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The EVENT project aims at strengthening and developing existing crisis management systems by incorporating a detector for unexpected events due to biological and chemical substances, leading to faster actions when terrorist attacks, sabotage or accidents occur. The municipal drinking water system will be used as a test bed for the development of such an event detector connected to the municipal crisis management system. Several technologies can be used for local event detection but in this project we have chosen to focus on a technique based on an "electronic tongue". By utilizing this type of non-selective sensor, we will be able to detect a plurality of events without the need of a specific sensor for each type of event.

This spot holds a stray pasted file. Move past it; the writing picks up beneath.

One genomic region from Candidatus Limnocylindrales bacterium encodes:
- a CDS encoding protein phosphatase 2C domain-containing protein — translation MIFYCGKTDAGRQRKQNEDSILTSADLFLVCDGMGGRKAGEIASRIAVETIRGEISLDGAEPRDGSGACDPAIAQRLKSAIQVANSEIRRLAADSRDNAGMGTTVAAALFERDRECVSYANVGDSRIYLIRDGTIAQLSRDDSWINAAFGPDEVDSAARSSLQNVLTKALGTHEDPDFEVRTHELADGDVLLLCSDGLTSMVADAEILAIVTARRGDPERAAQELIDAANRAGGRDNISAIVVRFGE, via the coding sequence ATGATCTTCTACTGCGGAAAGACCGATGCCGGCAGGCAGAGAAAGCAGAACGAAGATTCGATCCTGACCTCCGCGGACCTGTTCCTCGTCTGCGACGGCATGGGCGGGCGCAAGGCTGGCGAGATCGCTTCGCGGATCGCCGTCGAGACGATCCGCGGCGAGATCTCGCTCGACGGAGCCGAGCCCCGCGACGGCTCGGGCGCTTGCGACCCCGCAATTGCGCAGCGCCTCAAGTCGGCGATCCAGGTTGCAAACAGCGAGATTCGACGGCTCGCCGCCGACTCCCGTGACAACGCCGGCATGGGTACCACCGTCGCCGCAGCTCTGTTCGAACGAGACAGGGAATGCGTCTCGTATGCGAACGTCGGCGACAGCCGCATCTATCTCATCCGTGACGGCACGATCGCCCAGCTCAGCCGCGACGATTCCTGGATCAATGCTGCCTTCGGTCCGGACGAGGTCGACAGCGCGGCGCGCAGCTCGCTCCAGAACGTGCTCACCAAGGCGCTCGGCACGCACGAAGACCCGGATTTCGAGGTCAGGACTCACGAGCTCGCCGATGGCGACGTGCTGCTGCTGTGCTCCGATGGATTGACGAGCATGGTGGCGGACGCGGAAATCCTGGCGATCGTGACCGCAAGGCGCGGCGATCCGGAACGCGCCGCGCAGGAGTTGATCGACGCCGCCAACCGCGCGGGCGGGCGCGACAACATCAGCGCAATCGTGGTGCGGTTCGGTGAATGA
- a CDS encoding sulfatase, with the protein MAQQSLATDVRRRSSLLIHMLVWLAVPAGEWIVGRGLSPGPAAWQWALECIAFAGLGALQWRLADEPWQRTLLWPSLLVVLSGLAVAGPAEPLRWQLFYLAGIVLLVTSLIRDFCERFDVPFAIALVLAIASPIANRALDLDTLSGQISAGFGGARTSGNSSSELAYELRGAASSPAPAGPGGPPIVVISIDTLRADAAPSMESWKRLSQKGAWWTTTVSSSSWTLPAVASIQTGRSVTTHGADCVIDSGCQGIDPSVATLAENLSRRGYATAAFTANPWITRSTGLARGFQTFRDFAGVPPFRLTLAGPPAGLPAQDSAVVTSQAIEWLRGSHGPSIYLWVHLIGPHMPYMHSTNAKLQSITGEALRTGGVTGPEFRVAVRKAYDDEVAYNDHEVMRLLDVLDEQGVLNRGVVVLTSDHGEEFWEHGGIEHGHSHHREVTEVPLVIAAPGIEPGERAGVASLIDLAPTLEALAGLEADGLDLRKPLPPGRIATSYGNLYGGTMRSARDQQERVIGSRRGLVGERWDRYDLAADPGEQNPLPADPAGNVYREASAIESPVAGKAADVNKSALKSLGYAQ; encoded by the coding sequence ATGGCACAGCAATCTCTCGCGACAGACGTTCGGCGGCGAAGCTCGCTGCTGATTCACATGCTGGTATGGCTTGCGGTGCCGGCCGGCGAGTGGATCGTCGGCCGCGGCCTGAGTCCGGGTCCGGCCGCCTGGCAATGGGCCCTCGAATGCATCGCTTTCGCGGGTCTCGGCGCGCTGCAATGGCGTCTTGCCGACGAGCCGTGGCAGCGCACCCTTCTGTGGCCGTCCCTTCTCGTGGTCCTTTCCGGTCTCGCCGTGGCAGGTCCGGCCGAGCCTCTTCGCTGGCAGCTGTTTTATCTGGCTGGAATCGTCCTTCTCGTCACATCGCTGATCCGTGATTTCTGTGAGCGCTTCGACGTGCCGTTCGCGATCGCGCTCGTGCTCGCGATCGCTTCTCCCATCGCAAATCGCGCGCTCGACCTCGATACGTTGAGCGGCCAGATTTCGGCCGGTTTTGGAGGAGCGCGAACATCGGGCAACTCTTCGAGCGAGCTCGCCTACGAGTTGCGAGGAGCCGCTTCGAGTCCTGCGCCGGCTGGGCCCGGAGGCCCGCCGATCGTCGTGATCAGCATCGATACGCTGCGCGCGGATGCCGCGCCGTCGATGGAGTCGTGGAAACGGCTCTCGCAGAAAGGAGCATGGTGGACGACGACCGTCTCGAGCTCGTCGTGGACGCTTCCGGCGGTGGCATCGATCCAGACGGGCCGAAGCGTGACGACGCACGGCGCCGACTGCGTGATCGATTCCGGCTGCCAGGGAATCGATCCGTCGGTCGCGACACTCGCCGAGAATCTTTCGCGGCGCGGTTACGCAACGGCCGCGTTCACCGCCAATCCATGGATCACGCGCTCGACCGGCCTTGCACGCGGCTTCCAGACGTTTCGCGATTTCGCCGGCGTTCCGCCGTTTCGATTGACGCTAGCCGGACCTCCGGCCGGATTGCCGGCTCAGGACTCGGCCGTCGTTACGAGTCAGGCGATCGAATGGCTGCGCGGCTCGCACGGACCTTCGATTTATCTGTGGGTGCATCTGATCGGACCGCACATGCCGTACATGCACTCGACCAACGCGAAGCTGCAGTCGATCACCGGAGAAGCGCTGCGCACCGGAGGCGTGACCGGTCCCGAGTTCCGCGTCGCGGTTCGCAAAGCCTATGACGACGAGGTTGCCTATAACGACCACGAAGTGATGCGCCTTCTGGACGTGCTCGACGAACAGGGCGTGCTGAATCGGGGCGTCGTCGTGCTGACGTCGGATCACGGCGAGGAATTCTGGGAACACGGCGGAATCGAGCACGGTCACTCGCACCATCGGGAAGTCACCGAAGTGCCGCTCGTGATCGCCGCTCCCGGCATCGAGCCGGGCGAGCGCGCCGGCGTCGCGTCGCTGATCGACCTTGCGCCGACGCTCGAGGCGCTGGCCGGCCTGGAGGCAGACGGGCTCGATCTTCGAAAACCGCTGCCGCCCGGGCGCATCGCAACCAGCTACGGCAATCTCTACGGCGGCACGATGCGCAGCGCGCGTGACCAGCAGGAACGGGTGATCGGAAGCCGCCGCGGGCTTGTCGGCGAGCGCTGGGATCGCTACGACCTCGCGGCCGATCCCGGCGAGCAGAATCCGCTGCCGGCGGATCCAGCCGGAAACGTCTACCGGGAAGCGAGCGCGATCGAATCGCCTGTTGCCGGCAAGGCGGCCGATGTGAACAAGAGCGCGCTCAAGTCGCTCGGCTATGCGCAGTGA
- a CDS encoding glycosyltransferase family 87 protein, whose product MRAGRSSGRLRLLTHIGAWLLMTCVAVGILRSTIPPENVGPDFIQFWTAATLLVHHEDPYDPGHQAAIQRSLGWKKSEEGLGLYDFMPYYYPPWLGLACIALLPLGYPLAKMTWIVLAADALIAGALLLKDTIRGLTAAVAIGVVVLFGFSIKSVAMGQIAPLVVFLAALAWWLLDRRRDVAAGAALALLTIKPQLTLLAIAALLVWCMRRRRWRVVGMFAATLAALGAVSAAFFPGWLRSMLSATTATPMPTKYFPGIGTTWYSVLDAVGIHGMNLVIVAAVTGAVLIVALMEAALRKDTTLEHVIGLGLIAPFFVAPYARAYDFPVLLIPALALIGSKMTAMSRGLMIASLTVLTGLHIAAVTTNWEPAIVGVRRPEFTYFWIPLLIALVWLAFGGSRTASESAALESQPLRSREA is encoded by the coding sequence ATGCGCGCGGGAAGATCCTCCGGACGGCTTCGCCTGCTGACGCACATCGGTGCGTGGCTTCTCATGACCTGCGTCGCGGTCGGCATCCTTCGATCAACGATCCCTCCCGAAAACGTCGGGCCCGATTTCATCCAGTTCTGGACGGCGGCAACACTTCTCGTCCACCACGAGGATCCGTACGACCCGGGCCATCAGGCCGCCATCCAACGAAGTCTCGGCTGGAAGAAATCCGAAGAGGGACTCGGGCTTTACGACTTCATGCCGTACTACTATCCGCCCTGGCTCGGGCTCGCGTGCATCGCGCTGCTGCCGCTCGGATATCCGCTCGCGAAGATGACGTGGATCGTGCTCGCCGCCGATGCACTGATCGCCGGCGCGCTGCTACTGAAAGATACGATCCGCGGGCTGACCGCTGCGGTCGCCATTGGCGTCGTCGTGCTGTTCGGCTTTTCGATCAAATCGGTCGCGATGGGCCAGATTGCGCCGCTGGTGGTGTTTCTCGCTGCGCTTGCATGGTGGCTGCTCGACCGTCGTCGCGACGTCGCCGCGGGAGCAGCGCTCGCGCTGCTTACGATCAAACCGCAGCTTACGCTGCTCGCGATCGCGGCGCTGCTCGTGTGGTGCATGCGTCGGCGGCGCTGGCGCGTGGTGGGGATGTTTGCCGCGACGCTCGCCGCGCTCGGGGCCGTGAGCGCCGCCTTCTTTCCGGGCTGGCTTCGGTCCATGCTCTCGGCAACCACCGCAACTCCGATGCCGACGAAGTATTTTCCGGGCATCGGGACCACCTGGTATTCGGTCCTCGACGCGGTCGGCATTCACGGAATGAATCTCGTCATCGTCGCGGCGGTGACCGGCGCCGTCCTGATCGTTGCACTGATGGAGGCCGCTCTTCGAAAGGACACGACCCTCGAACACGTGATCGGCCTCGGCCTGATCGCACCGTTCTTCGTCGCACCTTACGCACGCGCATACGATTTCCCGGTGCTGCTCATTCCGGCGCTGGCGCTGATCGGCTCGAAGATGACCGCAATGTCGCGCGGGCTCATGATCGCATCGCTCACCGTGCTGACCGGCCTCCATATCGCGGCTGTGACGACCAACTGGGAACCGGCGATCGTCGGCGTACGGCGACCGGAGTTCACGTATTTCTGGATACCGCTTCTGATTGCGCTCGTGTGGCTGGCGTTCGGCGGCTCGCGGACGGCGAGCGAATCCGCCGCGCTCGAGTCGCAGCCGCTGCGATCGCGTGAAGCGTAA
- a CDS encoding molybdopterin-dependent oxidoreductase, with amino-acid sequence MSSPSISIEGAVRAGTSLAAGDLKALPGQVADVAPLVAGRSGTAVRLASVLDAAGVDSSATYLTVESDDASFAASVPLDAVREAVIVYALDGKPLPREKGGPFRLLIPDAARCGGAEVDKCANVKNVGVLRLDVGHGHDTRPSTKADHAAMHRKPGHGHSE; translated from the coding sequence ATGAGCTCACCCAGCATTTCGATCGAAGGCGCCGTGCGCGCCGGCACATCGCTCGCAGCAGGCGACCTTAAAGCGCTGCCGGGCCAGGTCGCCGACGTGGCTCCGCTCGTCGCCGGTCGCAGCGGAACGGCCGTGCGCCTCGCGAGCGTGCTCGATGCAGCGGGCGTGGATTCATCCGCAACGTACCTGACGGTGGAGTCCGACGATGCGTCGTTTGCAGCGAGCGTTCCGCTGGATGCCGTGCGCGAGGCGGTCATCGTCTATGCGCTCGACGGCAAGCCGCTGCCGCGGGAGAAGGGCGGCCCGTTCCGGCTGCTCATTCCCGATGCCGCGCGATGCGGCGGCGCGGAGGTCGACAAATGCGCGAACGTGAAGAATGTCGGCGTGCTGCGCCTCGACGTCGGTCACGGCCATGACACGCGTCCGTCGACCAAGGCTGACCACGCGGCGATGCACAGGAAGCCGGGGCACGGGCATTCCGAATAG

The project consortium consists of the Swedish Sensor Centre, S-SENCE, at Linköping University, one spin-off company in the chemical sensor field (Adixen Scandinavia AB), the City of Linköping, the drinking water supplier Tekniska verken i Linköping AB and Saab Security, supplier of the crisis management system ISAK.
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Insect attacks will often lead to serious damage of growing crops, and is controlled by the use of insecticides, which often are used in preventive purposes or to late. Obviously there is a need for a system that can detect insect attacks. The BugIT project, supported by grants from the Swedish Farmers Foundation for Agricultural Research, aims to develop a system for monitoring and identification of insects in the field, which will help the farmers to optimize insect control. The final aim of the project is to have a set of measurement stations spread over a field. Each measurement station can communicate with each other, and send a collected information to a computer at the farmer.

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The electronic nose as a diagnostic tool for KOL and heart diseases